Wednesday, December 7, 2016

Thomas Friedman blogging II – – failing to learn about "learning faster"

Following up on the previous post, here is a bit of background on the recent, widely-mocked graphs from Thomas Friedman. Though it was the first that prompted the most derision, the second graph might actually merit a bit more attention.

At this point, it is helpful to have a bit of background on Friedman's ideas about modern pedagogy. Friedman has enormous faith in the power of technology to revolutionize education. Unfortunately, he appears to have no idea how antiquated his view of educational technology is, or how badly his ideas have fared in the past. Here's what we had to say on the subject back in 2013.

75 years of progress

While pulling together some material for a MOOC thread, I came across these two passages that illustrated how old much of today's cutting edge educational thinking really is.

First from a 1938 book on education*:
" Experts in given fields broadcast lessons for pupils within the many schoolrooms of the public school system, asking questions, suggesting readings, making assignments, and conducting test. This mechanize is education and leaves the local teacher only the tasks of preparing for the broadcast and keeping order in the classroom."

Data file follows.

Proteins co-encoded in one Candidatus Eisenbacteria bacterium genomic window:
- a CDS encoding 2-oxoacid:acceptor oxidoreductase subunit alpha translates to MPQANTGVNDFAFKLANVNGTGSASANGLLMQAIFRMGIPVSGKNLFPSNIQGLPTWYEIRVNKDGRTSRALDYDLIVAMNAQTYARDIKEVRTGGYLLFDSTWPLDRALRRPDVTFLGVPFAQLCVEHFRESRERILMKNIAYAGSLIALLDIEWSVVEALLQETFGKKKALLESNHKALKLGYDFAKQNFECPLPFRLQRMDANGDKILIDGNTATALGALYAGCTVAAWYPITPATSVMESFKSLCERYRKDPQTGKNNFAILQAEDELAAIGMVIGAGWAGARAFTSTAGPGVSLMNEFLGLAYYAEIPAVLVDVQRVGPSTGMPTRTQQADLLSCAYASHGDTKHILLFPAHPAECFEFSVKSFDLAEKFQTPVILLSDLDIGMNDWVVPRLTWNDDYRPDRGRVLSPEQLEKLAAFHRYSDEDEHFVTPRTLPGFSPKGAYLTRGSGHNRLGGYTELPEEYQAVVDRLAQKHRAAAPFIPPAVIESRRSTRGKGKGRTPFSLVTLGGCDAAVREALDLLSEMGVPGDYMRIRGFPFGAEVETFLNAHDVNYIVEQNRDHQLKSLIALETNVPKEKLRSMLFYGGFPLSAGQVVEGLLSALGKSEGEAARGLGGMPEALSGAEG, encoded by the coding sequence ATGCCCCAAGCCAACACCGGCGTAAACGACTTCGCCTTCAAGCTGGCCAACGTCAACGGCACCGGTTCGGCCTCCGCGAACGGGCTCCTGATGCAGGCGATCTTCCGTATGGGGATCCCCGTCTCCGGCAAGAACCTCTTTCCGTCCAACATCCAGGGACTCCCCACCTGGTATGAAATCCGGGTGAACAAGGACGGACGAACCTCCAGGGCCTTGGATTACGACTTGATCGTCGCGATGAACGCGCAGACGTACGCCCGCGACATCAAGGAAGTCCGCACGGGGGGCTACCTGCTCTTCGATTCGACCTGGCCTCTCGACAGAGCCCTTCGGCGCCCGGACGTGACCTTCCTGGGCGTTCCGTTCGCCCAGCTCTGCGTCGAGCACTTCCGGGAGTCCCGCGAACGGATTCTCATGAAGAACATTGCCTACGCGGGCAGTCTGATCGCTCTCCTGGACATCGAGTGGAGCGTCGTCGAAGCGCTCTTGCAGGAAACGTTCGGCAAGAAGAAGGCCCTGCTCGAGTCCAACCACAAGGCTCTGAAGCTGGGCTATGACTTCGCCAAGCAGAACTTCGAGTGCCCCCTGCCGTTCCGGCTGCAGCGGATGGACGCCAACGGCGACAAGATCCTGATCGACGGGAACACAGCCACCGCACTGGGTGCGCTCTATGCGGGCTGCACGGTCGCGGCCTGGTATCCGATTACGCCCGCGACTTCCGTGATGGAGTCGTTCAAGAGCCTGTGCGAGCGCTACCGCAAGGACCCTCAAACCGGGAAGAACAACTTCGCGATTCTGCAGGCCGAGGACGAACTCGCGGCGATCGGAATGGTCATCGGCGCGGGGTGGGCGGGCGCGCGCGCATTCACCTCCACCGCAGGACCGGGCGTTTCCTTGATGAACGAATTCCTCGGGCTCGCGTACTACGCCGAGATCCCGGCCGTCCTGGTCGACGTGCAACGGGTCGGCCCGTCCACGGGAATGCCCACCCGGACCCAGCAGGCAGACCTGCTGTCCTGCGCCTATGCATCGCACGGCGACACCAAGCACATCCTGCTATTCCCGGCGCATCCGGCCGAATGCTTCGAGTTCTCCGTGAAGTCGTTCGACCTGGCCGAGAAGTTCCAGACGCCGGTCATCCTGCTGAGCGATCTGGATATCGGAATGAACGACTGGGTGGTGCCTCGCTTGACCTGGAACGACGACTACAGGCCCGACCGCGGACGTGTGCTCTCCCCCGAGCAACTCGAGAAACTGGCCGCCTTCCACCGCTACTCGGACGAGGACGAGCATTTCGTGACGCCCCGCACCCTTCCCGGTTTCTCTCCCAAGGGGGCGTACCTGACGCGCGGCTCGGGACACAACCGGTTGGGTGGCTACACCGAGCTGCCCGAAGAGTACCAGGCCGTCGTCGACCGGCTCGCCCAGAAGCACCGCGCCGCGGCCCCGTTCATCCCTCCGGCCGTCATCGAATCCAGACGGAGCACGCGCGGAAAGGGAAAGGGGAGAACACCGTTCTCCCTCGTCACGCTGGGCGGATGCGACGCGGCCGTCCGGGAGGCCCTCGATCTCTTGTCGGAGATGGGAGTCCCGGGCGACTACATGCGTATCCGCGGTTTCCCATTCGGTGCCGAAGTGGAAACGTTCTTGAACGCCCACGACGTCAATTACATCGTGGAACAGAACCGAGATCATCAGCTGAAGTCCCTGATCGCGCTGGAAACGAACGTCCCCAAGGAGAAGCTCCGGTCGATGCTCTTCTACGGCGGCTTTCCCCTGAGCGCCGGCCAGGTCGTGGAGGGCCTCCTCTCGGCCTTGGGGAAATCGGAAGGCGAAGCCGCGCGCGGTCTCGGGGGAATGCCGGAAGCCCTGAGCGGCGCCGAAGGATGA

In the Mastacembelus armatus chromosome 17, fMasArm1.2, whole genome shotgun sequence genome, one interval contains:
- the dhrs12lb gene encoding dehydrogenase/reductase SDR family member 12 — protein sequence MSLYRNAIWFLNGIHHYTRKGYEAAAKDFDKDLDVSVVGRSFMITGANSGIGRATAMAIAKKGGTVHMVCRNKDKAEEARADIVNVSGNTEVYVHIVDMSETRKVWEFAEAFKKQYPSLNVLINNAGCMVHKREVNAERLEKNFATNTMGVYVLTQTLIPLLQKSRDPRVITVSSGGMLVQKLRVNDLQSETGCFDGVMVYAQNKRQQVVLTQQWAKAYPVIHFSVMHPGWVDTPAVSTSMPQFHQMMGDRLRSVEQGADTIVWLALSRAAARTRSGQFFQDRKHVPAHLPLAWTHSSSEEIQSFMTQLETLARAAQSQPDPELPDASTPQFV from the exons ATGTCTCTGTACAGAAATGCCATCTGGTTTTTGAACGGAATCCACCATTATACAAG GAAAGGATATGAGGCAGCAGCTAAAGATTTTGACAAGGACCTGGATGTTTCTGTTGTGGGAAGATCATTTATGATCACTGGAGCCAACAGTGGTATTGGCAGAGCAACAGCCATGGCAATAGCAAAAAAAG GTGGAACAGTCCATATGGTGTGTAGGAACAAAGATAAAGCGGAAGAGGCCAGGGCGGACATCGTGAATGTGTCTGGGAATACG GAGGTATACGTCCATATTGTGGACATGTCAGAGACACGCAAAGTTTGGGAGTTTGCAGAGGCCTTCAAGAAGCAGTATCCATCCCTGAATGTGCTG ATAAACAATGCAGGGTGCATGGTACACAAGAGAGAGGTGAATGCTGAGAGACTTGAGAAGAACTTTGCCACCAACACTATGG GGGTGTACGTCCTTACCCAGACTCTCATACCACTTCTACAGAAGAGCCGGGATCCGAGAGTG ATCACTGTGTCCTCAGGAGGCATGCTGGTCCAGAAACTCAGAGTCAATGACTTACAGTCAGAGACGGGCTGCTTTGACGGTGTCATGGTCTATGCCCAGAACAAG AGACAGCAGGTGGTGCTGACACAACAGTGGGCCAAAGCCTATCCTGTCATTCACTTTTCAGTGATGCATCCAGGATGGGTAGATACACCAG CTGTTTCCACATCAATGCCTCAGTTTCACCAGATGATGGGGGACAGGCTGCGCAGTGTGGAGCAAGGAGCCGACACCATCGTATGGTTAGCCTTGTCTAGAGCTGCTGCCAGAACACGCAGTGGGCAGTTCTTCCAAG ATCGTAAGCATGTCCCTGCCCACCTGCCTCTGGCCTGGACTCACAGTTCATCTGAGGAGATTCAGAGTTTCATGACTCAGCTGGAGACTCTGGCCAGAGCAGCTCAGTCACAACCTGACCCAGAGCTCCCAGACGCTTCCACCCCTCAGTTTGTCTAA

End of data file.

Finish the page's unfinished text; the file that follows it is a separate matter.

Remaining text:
And this recent entry from Thomas Friedman.
For relatively little money, the U.S. could rent space in an Egyptian village, install two dozen computers and high-speed satellite Internet access, hire a local teacher as a facilitator, and invite in any Egyptian who wanted to take online courses with the best professors in the world, subtitled in Arabic.
I know I've made this point before, but there are a lot of relevant precedents to the MOOCs, and we would have a more productive discussion (and be better protected against false starts and hucksters) if people like Friedman would take some time to study up on the history of the subject before writing their next column.

* If you have any interest in the MOOC debate, you really ought to read this Wikipedia article on Distance Learning.

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